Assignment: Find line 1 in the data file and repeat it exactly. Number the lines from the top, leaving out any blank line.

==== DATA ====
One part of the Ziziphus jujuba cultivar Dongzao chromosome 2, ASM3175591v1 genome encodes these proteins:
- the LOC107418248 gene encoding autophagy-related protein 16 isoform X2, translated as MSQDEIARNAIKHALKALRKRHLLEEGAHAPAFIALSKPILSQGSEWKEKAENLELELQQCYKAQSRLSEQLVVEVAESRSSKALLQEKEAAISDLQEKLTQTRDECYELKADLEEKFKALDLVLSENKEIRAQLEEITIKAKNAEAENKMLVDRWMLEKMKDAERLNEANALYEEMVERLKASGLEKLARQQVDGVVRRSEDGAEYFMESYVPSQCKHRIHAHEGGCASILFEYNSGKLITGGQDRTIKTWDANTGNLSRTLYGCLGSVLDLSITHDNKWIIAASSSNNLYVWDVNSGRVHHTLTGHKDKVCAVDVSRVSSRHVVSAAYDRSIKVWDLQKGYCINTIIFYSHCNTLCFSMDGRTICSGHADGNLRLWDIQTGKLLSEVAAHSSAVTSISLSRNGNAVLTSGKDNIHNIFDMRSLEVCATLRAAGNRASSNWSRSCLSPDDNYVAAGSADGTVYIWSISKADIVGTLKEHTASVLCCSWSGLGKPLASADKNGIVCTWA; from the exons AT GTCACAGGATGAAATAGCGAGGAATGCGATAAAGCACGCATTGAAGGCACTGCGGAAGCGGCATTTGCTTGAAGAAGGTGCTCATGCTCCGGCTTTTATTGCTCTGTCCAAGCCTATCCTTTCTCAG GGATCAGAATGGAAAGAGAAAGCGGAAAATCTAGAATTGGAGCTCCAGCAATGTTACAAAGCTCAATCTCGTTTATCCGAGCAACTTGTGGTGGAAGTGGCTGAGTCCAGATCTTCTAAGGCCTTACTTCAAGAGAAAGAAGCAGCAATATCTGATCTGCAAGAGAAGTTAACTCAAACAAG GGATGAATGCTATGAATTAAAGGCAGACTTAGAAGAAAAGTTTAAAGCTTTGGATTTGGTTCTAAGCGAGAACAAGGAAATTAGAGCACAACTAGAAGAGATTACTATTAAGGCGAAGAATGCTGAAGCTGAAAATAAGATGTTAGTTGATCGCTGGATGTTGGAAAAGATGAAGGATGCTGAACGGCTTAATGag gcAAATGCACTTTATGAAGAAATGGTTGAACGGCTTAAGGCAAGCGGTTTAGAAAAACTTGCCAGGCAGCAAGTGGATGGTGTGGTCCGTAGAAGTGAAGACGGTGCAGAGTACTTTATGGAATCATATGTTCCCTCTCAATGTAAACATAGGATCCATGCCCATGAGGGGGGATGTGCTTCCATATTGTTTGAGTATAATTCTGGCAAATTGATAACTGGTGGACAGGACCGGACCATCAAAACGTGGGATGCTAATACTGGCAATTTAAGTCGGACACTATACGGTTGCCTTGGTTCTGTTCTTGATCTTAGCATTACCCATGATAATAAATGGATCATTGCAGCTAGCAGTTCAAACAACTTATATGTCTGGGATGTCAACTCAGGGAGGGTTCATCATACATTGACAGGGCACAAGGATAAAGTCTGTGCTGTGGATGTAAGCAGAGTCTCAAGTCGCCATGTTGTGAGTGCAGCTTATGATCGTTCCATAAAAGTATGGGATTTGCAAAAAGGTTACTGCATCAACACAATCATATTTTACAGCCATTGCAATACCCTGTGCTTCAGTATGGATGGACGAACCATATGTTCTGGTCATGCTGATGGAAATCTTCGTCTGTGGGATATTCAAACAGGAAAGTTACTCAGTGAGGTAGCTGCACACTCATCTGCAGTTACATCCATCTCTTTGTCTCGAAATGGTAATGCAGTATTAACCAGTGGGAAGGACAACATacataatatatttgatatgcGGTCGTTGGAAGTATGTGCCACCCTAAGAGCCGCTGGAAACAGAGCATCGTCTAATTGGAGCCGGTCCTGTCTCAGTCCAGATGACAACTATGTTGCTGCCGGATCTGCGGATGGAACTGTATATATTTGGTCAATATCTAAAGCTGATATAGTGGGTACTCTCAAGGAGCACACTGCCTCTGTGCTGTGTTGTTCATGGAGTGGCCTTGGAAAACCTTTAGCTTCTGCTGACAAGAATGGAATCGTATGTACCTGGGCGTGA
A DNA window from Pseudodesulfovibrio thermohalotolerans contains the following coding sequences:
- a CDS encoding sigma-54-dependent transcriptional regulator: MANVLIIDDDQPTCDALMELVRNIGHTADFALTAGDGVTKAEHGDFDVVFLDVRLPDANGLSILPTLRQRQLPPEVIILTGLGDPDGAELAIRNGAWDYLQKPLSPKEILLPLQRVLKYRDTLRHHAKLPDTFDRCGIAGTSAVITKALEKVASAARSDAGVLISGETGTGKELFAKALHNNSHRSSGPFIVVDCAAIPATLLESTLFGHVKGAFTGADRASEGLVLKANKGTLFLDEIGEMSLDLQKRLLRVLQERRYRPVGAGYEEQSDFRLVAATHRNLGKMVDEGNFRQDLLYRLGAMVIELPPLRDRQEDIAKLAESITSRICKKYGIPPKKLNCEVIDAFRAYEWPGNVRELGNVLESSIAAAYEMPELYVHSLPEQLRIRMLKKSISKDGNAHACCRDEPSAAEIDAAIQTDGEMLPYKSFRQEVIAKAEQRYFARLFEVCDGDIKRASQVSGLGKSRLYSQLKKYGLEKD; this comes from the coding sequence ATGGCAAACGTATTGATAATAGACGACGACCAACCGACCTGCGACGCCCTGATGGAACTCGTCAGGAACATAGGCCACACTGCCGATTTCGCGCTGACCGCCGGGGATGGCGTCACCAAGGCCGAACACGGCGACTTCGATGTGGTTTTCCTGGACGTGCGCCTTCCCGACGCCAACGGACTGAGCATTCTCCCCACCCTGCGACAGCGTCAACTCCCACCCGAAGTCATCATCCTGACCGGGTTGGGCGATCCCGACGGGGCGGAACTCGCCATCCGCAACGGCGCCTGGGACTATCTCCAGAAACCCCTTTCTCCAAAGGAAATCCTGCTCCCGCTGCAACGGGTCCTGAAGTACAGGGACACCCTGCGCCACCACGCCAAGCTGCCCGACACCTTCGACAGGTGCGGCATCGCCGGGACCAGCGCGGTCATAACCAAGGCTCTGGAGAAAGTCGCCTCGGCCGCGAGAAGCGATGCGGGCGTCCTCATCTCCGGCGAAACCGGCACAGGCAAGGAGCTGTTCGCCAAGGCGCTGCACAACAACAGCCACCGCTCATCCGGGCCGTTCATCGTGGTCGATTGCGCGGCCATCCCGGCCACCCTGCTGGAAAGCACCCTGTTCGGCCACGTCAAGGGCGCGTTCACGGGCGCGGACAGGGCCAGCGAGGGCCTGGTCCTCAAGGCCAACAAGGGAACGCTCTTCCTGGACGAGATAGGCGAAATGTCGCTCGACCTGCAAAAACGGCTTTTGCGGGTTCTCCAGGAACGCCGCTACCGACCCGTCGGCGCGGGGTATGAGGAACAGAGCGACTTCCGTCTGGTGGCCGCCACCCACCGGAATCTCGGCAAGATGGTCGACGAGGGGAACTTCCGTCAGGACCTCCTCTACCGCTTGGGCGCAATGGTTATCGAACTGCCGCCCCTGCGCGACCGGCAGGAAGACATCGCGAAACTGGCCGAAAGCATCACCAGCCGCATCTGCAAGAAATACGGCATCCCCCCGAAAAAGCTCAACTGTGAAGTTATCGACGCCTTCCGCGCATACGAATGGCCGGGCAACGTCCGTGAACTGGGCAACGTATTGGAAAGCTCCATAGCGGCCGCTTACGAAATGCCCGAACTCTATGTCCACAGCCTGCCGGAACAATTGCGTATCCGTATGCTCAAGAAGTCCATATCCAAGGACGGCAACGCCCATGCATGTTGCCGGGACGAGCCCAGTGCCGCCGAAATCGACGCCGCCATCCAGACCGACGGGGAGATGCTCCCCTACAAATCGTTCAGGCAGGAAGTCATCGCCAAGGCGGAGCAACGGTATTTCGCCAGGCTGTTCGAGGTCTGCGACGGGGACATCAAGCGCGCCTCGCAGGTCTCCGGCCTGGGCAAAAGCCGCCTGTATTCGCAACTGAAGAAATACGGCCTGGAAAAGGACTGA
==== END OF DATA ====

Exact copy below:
One part of the Ziziphus jujuba cultivar Dongzao chromosome 2, ASM3175591v1 genome encodes these proteins: